Dielines, Dies, and Die Cuts: What Graphic Designers Need to Know

A dieline is a vector file (usually created using Adobe Illustrator) that is used to create a unique die for your project. If it helps, think of a die as a custom cookie-cutter, but for print projects!

Not all projects need to be cut with a die—straight cuts and some shape cuts can be accomplished with other cutting methods—but it’s definitely the standard for creating custom projects, especially at higher quantities.

Creating dielines from scratch can be a painstaking process for graphic designers. If the format is fairly complex, you could spend a good portion of your allotted creative hours just making your dieline. It’s also a process that can bring many designers outside of their comfort zones, particularly if they do not have a lot of experience with manipulating vectors in Adobe Illustrator.

Pro Tip: More intricate dies—such as pocket folders—may involve a fair amount of math, so it’s best to double check your measurements or ask for help.

Contact our marketing and design team

The good news: our team works with hundreds of dielines per year and we’ve compiled some tools and best practices to make your job easier. So don’t fear the die-cut! Before you embark on your next print project, check out our tips below:

Search for Dielines Online

Shawmut Dielines and Templates

There are many readily available resources online to help you create dielines—from the simple to the complex. From Shawmut’s own dieline library to resources from our valued partners Neehah and Mohawk, you’ll find lots of pre-existing die files which will save you tons of time.

This search can also be a source for creative inspiration—you might find a certain shape or layout you hadn’t previously considered!

Pro Tip: Any dieline can be modified to fit your unique project.

Keep and Eye on Finished and Flat Size

The finished size of your piece is just that—the size your piece will be when it’s folded and complete. This is the most important consideration, as it will dictate all of your other measurements. The flat size of your piece is the unfolded view, as it will print.

Flat and Finished size

Pro Tip: Your flat size will dictate whether your piece can be produced on a digital press or an offset press.

Sketch & Plan Your Measurements

You may not need to pull out the sketch book for a simple pocket folder, but for more creative and interesting formats it can be a worthwhile step. Seeing your concept on paper first can help you identify potential issues early on.

Multiply or divide in the Width and Height windowsPro Tip: Go from sketchbook to screen and back again! It can be helpful to make your calculations directly in Illustrator—try multiplying or dividing right in the Width or Height windows!

Paper Stock and Substrate Considerations are Critical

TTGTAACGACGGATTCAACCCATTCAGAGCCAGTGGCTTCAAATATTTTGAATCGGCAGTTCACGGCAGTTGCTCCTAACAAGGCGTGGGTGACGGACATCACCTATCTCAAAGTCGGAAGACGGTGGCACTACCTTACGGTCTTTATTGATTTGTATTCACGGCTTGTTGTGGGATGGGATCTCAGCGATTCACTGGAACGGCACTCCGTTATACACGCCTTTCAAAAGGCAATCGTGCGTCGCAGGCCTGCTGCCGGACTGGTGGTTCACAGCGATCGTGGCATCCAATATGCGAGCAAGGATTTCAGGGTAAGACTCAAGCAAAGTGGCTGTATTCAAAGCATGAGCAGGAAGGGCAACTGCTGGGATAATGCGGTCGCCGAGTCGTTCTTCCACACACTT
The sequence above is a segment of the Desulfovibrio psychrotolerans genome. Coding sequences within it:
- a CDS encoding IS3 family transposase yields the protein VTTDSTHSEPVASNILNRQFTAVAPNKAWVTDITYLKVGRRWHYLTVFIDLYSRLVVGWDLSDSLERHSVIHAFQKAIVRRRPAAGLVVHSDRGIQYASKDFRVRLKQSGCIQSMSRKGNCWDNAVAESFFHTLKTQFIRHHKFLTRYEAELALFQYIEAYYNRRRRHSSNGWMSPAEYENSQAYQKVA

The paper stock or substrate you print on are important decisions for any print project. However, they are critical for complicated print projects that include dielines and multiple folds.

Pro Tip: If you’re planning on including multiple nesting folds, you may want to consider a lighter-weight stock.

Use Design Software to Your Advantage

Take advantage of the native tools in Illustrator to save yourself some time and effort down the line. The Polygon tool is great for creating simple shapes that can combine into something more complex, such as an shape-cut accordion brochure. Use the Outline view to see the actual boundaries of your shapes, and the Align and Pathfinder tools for perfect alignment.


Pro Tip: If your project features nesting folds, you may need to include one or more “short folds,” where one or more panels has a narrower width. Examples include roll-fold or gate-fold brochures.

Make Mockups and Test

When you have your rough dieline created, test it! We’re fans of the “mini-mockup,” a tiny version of your project, created from a simple laser print and built by hand. It may seem unnecessary, but we’ve found many potential issues can be identified and solved simply by testing!

Make a Mini-Mockup!

Pro Tip: Need another set of eyes? Don’t be afraid to ask for help, that’s what we’re here for!

Design and Print

When you’re ready to design, create an InDesign document using the flat dimensions of your dieline and add a .125” bleed. Place the dieline on its own layer and get creative!

Pro Tip: Take a look at our print-ready checklist for best-practices on setting up your files and packaging them for print. When you’re ready to print, use our upload guide to submit your files and we'll make your creativity a reality. 

Download our Dielines and Templates

Tags: Digital Printing, Offset Printing, Design, Graphic Design, Die Cut, Dielines

Picture of Annalise Taber

Annalise Taber

Annalise is Shawmut's Creative Director and is responsible for turning our clients’ creative vision into reality. She is a versatile and experienced designer who works across print and digital channels to deliver exceptional visual communications. Her work includes direct mail, e-books, infographics, brochures, catalogs, websites, and more.

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